Tom Sawyer's main conflict is his conflict between his self-interests and what is the right thing to do.
In his afterword to The Adventures of Tom Sawyer, a novel about a young boy who "overflows" with the exuberance of life, ignorance of responsibility, and mischievousness, Geoffrey Sanborn writes that Mark Twain composed a tribute to "the free, unscarred, unsmitten nature" of childhood. In fact, Sanborn points out, Twain himself admitted that he was captivated by youthful pleasures. Sanborn states that when he published his book, Twain wrote in his epilogue that his novel was "strictly the history of a boy."
Tom's boyish adventures are delightful. He is mischievous and plays tricks on the other children; for instance, he fools the neighborhood boys into whitewashing the fence for him, and he trades for tickets while at Sunday school so that he can have enough to win a Bible, whose verses he does not even know. However, as the narrative progresses, Tom's adventures become less frivolous. In Chapter 10, for example, after Tom and Huck Finn witness the murder of Dr. Robinson by Injun Joe, they vow to be silent. Unaware that Injun Joe plans for Muff Potter to be blamed for his crime since Potter's knife is in the body of the doctor, Tom and Huck make a blood oath not to reveal what they saw out of fear for their own lives. But, when Tom learns that Potter is arrested for the murder of Dr. Robinson, his conscience torments him for not having reported the truth about the murder. It is at this point that Tom faces a conflict of his own selfish interests against what is right. Because of this guilt, Tom sneaks off to Potter's jail cell in order to bring the man small gifts.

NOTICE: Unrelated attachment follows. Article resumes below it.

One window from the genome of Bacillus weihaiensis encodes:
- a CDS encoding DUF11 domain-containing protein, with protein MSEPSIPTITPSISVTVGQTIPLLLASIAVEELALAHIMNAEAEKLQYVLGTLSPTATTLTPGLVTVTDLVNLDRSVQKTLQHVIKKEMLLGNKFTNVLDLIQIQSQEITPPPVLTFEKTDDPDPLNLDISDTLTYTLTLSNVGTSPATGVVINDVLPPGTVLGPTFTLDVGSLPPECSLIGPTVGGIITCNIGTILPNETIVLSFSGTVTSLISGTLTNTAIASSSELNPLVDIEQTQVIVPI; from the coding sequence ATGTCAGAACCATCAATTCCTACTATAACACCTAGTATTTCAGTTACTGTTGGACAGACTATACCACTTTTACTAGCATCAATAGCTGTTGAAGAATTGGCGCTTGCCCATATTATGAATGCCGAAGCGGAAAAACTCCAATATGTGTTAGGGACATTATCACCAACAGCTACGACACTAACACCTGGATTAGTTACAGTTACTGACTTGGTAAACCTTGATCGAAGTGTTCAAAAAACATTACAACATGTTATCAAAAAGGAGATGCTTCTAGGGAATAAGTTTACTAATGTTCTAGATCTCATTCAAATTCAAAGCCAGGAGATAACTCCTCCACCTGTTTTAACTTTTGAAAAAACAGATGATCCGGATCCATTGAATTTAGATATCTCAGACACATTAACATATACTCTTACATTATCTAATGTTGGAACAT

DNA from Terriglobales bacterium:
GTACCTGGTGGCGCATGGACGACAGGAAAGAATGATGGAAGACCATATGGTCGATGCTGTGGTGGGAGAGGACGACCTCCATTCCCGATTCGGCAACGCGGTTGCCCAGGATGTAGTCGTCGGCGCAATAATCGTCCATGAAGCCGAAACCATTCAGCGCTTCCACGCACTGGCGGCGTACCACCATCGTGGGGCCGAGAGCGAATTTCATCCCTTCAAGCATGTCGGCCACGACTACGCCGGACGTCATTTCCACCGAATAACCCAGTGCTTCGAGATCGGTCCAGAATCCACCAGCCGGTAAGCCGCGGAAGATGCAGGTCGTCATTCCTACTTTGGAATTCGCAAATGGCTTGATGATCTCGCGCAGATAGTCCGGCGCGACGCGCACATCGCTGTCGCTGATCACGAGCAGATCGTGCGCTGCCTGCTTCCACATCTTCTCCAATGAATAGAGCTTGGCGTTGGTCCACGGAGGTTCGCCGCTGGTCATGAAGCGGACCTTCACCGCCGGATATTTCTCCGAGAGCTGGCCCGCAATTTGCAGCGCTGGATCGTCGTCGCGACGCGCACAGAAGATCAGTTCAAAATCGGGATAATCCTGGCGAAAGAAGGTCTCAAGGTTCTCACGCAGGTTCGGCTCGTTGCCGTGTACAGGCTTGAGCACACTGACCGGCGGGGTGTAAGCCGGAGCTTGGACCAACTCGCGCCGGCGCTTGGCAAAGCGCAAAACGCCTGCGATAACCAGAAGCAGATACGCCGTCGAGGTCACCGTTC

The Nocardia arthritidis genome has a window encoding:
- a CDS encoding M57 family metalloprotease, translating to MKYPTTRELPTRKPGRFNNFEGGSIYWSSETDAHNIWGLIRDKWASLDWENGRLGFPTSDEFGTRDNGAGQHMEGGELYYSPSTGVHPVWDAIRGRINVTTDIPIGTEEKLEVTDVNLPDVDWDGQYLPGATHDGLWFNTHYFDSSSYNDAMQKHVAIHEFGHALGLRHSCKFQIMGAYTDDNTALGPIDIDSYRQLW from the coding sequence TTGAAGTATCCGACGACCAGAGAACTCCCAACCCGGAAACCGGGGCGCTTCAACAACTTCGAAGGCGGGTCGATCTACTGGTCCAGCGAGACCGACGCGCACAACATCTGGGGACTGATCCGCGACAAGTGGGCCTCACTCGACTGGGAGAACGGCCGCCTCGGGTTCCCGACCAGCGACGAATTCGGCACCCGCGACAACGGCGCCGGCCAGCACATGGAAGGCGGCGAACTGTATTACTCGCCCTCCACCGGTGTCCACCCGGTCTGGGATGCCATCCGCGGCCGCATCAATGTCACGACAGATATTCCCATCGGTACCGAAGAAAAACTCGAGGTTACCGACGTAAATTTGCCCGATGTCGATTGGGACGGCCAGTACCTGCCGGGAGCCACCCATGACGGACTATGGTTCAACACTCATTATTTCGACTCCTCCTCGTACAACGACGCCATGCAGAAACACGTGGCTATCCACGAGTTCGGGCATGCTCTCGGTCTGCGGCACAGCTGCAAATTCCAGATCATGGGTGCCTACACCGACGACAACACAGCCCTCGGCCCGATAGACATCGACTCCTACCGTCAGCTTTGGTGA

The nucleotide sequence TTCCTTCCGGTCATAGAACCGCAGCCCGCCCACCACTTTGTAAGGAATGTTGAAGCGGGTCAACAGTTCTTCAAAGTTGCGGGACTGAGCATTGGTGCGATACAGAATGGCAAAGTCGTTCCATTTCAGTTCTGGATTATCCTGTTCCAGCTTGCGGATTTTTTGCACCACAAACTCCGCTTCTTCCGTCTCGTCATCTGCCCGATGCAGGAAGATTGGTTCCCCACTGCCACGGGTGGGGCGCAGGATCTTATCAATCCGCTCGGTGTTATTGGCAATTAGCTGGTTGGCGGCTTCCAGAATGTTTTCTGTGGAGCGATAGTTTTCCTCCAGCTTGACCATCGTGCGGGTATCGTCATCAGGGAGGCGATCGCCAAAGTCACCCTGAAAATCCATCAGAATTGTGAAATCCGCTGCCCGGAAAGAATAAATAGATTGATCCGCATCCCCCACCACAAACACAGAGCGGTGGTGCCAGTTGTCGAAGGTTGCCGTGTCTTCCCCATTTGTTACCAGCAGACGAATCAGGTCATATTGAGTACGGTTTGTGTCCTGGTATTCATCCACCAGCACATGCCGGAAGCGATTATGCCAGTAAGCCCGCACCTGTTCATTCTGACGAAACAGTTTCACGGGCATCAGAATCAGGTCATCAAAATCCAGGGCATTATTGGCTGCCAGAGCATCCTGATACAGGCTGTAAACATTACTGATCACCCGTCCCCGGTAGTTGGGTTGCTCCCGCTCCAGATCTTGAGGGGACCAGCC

In Chapter 13 Tom joins Huck and Joe Harper on a raft, and they pole their way to Jackson's Island. After trading tales and eating, the boys lie down to sleep.
Then at once they reached and hovered upon the imminent verge of sleep--but an intruder came, now, that would not "down." It was conscience. They began to feel a vague fear that they had been doing wrong to run away; and next they thought of the stolen meat, and then the real torture came. They tried to argue it away by reminding conscience that they had purloined sweetmeats and apples scores of times, but conscience was not to be appeased by such thin possibilities. (Ch.13)
As a consequence of this "intruder," the boys resolve that “their piracy should not again be sullied with the crime of stealing.” It is at this point, therefore, that Tom starts to develop his moral conscience and begins to mature. Nevertheless, Joe, Tom, and Huck do not return as they should. So, when their raft is found, the townspeople naturally assume that the boys have died. After learning what has occurred, Tom convinces the other boys to all appear at their funeral. When they do so, they are met with much rejoicing, and the boys delight in the attention. Later, at the trial of Muff Potter, Tom testifies that he witnessed Injun Joe commit the murder of Dr. Robinson. This testimony demonstrates Tom Sawyer's maturation as he has done the right thing.